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Mathematical Problems in Engineering
Volume 2012 (2012), Article ID 302786, 13 pages
Visiting Power Laws in Cyber-Physical Networking Systems
1School of Information Science & Technology, East China Normal University, No. 500, Dong-Chuan Road, Shanghai 200241, China
2Department of Computer and Information Science, University of Macau, Avenue Padre Tomas Pereira, Taipa 1356, Macau SAR, China
Received 23 February 2011; Accepted 23 March 2011
Academic Editor: Carlo Cattani
Copyright © 2012 Ming Li and Wei Zhao. This is an open access article distributed under the Creative Commons Attribution License, which permits unrestricted use, distribution, and reproduction in any medium, provided the original work is properly cited.
Cyber-physical networking systems (CPNSs) are made up of various physical systems that are heterogeneous in nature. Therefore, exploring universalities in CPNSs for either data or systems is desired in its fundamental theory. This paper is in the aspect of data, aiming at addressing that power laws may yet be a universality of data in CPNSs. The contributions of this paper are in triple folds. First, we provide a short tutorial about power laws. Then, we address the power laws related to some physical systems. Finally, we discuss that power-law-type data may be governed by stochastically differential equations of fractional order. As a side product, we present the point of view that the upper bound of data flow at large-time scaling and the small one also follows power laws.
Cyber-physical networking systems (CPNSs) consist of computational and physical elements integrated towards specific tasks [1–3]. Generally, both data and systems in CPNSs are heterogeneous. For instance, teletraffic data are different from transportation traffic, letting along other data in CPNS, such as those in physiology. Therefore, one of the fundamental questions is what possible general laws are to meet CPNS in theory. The answer to that question should be in two folds. One is data. The other is systems that transmit data from sources to destinations within a predetermined restrict period of time according to a given quality of service (QoS).
In general, both data and systems in CPNS are multidimensional. For instance, data from sources to be transmitted may be from a set of sensors distributed in a certain area. Destinations receiving data may be a set of actuators, for example, a set of cars distributed in a certain area. Systems to transmit data are generally distributed.
Denote by the -dimensional Euclidean space. Denote data at sources and destinations, respectively, by which is supposed to be -dimensional and which is supposed to be -dimensional. They are given by A stochastic equation describing an abstract relationship between and may be expressed by where implies the transposition, is a servie matrix of order of a system, and , which is a vector with the same dimension as that of , may represent uncertainty for the operation of . The operations ⊗ and ⊕ are to be studied from a view of systems, and they are out of the scope of this paper.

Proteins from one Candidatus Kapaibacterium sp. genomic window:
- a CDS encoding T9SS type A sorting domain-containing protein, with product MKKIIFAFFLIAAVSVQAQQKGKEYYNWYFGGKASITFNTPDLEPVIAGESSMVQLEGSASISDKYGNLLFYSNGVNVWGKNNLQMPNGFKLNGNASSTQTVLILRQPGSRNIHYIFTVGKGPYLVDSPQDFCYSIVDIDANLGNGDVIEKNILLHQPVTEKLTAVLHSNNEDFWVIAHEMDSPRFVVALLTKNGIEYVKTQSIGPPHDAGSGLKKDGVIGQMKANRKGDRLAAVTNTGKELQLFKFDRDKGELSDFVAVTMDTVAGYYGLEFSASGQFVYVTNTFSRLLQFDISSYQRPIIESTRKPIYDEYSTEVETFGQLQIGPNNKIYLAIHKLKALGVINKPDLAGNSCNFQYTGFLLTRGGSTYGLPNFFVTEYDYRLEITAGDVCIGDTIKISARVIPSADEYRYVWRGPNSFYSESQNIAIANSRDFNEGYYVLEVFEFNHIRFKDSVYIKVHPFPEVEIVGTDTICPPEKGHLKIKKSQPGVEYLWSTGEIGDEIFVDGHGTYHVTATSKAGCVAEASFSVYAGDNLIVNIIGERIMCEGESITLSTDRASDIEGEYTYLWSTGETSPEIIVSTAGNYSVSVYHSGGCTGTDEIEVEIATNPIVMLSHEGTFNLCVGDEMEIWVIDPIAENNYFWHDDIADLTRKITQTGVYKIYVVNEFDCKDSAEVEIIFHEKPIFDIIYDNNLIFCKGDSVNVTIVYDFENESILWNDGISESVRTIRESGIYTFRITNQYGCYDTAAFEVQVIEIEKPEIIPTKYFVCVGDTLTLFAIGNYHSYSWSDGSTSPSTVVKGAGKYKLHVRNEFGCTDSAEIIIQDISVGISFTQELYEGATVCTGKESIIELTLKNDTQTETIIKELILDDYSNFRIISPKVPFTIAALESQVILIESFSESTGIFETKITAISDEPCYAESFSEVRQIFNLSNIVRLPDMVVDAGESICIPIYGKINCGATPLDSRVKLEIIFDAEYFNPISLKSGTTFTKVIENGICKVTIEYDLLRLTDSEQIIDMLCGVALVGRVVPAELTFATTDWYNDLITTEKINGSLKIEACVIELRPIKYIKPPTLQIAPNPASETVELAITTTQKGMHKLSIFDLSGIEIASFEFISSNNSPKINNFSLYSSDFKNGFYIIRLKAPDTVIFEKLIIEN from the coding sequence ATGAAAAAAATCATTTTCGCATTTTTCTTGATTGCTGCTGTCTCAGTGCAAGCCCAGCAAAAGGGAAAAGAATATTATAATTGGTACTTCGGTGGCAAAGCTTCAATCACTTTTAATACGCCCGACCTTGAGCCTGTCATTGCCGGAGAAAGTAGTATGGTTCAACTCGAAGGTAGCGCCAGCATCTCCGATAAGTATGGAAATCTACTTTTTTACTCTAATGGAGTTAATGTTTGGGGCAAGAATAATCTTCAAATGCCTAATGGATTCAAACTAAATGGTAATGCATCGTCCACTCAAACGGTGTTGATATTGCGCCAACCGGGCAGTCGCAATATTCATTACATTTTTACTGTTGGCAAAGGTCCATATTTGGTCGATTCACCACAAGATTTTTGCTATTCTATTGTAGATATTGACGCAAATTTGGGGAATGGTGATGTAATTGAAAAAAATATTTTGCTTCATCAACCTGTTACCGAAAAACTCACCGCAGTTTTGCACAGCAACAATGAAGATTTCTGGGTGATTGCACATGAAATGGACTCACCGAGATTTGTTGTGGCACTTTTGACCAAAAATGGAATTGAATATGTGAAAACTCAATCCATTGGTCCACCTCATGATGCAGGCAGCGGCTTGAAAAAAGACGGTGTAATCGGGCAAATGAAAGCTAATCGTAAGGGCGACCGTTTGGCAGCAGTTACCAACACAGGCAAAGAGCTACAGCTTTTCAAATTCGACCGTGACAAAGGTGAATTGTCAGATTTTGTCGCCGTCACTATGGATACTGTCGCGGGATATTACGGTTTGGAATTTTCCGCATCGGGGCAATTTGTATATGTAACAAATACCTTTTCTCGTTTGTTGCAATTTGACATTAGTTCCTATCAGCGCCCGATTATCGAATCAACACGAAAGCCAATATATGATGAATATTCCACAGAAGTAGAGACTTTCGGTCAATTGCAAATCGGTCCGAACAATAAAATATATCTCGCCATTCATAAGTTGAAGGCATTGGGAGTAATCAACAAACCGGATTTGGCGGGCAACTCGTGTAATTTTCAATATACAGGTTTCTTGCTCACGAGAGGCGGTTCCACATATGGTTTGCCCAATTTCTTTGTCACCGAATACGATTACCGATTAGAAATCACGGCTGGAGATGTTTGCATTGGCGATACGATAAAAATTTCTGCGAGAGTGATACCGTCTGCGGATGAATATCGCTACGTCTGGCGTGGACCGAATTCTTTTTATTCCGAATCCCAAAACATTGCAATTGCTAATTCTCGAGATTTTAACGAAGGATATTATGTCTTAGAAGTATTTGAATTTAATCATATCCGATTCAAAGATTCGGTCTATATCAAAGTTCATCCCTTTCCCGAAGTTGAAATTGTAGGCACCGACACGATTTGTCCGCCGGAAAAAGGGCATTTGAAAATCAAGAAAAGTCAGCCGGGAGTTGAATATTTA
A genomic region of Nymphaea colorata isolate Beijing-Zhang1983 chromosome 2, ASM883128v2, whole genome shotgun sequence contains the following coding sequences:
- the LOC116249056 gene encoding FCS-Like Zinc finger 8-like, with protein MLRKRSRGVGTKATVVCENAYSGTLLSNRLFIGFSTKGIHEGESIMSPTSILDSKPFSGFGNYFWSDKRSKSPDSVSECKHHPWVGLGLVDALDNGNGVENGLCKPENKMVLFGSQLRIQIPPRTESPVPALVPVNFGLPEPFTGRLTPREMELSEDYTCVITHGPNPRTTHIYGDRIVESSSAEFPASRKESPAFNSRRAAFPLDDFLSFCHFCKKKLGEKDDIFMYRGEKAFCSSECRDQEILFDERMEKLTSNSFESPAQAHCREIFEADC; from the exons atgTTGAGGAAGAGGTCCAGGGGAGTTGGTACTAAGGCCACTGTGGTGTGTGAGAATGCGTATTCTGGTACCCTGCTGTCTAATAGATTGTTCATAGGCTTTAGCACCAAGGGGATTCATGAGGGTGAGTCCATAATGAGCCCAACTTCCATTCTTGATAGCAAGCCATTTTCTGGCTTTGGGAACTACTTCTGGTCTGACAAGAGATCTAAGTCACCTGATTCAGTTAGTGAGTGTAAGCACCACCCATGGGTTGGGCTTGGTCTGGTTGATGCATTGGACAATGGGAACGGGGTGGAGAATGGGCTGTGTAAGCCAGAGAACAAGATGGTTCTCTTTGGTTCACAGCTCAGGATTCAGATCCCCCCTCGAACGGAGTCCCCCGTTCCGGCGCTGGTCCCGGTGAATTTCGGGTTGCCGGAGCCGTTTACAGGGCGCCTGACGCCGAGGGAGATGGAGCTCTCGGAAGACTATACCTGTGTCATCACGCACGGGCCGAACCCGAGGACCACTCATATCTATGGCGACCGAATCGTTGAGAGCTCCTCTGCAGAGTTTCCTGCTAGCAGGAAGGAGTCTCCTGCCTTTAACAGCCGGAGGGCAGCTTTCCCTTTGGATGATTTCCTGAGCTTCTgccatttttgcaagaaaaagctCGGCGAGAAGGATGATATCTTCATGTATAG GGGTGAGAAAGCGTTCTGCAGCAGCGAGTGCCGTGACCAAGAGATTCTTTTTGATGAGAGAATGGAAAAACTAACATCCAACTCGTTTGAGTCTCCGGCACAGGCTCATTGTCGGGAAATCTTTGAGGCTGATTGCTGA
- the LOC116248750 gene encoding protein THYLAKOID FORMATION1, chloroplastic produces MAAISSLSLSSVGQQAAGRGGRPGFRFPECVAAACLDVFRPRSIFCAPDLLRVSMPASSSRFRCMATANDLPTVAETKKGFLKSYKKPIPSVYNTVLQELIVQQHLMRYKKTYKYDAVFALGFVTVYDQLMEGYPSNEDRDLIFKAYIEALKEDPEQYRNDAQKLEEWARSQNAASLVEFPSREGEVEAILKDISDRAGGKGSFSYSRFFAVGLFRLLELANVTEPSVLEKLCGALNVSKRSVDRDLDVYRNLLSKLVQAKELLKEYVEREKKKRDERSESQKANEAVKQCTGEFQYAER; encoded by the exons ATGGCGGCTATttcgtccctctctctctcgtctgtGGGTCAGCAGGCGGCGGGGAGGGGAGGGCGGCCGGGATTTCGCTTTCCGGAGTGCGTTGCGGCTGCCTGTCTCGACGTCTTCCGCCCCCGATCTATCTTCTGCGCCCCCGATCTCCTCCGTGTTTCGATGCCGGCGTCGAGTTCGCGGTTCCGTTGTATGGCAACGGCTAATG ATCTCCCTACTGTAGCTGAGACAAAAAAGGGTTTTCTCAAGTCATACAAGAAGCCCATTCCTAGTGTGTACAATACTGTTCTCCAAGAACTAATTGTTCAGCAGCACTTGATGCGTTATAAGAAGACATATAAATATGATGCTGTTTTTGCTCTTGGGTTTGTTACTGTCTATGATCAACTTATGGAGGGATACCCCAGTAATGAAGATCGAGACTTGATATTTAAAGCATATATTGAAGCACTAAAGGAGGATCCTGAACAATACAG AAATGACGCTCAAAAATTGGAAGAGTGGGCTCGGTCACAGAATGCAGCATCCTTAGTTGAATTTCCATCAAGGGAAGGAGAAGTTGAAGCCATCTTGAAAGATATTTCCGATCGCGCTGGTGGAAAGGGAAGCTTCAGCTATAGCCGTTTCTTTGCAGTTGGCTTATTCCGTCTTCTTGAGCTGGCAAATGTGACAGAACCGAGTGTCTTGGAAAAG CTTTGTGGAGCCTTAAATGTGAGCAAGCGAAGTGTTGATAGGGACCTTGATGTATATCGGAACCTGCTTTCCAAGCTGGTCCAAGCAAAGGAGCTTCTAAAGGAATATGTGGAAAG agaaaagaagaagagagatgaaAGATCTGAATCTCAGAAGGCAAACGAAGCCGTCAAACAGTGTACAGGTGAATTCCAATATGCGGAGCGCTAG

Note that is usually a random field, see for example the work of Chilés and Delfiner in  in geosciences, the work of Uhlig in  in telecommunications, the work of Messina et al. in  in power systems, the work of Muniandy and Stanslas in  in medical images, the work of Mason et al. in  in wind engineering, and of simply citing a few. The statistics of is obviously crucial for the performance analysis of physical systems in CPNS. It is noted that the physical meaning of is diverse. For example, it may represent a two-dimensional aeromagnetic data (Spector and Grant ), a medical image (Fortin et al. ), vegetation data (Myrhaug et al. ), surface crack in material science (Tanaka et al. ), and data in physiology (Werner , West ), DNA (Cattani ), data in stock markets (Rosenow et al. ), just mentioning a few. Therefore, seeking for possible universalities of in CPNS is desired.
Without lose of generality, we rewrite (1.1) by where . The norm of is given by The autocovariance function (ACF) of is given, over the hyperrectangle for (Adler ), by where is the mean operator, , and The ACF measures how correlates to .
From the point of view of applications of CPNS, we are interested in two asymptotic expressions of . One is for . The other is for . The former characterizes the small scaling phenomenon of . The latter measures the large scaling one. It is quite natural for us to investigate two types of scaling phenomena. As a matter of fact, one may be interested in small scaling in some applications, for example, admission control in computer communication or monitoring sudden disaster in geoscience. On the other side, one may be interested in large scaling in applications, for example, long-term performance analysis of systems. Exact expression of is certainly useful, but it may usually be application dependent. Consequently, we study possible generalities of for and instead of its exactly full expressions. The aim of this paper is to explain that both the small scaling described by for and the large scaling described by for , in some fields related to CPNS, ranging from geoscience to computer communications, follow power laws.